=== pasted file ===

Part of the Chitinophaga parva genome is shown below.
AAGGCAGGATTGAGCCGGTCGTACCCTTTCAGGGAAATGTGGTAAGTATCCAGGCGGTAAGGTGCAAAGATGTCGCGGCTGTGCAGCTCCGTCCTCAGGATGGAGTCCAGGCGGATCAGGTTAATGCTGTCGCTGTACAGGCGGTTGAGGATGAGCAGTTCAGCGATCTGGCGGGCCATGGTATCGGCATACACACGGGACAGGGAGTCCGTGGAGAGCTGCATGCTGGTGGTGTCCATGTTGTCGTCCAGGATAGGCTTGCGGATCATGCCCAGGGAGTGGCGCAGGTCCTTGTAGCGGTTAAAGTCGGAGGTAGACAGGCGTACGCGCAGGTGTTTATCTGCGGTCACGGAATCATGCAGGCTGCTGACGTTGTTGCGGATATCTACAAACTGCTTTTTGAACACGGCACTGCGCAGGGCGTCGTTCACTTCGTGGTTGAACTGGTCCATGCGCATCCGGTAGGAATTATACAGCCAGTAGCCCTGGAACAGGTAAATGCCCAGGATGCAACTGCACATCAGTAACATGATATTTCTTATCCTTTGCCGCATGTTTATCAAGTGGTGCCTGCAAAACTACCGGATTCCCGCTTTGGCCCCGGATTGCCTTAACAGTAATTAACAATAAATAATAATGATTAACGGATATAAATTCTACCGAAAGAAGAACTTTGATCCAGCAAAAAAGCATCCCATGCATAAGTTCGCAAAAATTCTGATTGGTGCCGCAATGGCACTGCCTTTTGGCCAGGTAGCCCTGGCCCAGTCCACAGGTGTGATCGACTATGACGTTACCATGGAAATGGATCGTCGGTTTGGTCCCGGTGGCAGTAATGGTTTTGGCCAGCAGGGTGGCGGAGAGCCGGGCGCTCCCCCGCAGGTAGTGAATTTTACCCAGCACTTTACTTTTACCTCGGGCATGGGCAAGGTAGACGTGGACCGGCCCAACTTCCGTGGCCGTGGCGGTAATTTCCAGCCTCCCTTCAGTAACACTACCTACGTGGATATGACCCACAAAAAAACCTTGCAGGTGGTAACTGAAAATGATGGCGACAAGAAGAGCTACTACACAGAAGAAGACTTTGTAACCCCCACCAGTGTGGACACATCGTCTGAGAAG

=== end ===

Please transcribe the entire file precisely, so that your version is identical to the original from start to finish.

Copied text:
Part of the Chitinophaga parva genome is shown below.
AAGGCAGGATTGAGCCGGTCGTACCCTTTCAGGGAAATGTGGTAAGTATCCAGGCGGTAAGGTGCAAAGATGTCGCGGCTGTGCAGCTCCGTCCTCAGGATGGAGTCCAGGCGGATCAGGTTAATGCTGTCGCTGTACAGGCGGTTGAGGATGAGCAGTTCAGCGATCTGGCGGGCCATGGTATCGGCATACACACGGGACAGGGAGTCCGTGGAGAGCTGCATGCTGGTGGTGTCCATGTTGTCGTCCAGGATAGGCTTGCGGATCATGCCCAGGGAGTGGCGCAGGTCCTTGTAGCGGTTAAAGTCGGAGGTAGACAGGCGTACGCGCAGGTGTTTATCTGCGGTCACGGAATCATGCAGGCTGCTGACGTTGTTGCGGATATCTACAAACTGCTTTTTGAACACGGCACTGCGCAGGGCGTCGTTCACTTCGTGGTTGAACTGGTCCATGCGCATCCGGTAGGAATTATACAGCCAGTAGCCCTGGAACAGGTAAATGCCCAGGATGCAACTGCACATCAGTAACATGATATTTCTTATCCTTTGCCGCATGTTTATCAAGTGGTGCCTGCAAAACTACCGGATTCCCGCTTTGGCCCCGGATTGCCTTAACAGTAATTAACAATAAATAATAATGATTAACGGATATAAATTCTACCGAAAGAAGAACTTTGATCCAGCAAAAAAGCATCCCATGCATAAGTTCGCAAAAATTCTGATTGGTGCCGCAATGGCACTGCCTTTTGGCCAGGTAGCCCTGGCCCAGTCCACAGGTGTGATCGACTATGACGTTACCATGGAAATGGATCGTCGGTTTGGTCCCGGTGGCAGTAATGGTTTTGGCCAGCAGGGTGGCGGAGAGCCGGGCGCTCCCCCGCAGGTAGTGAATTTTACCCAGCACTTTACTTTTACCTCGGGCATGGGCAAGGTAGACGTGGACCGGCCCAACTTCCGTGGCCGTGGCGGTAATTTCCAGCCTCCCTTCAGTAACACTACCTACGTGGATATGACCCACAAAAAAACCTTGCAGGTGGTAACTGAAAATGATGGCGACAAGAAGAGCTACTACACAGAAGAAGACTTTGTAACCCCCACCAGTGTGGACACATCGTCTGAGAAG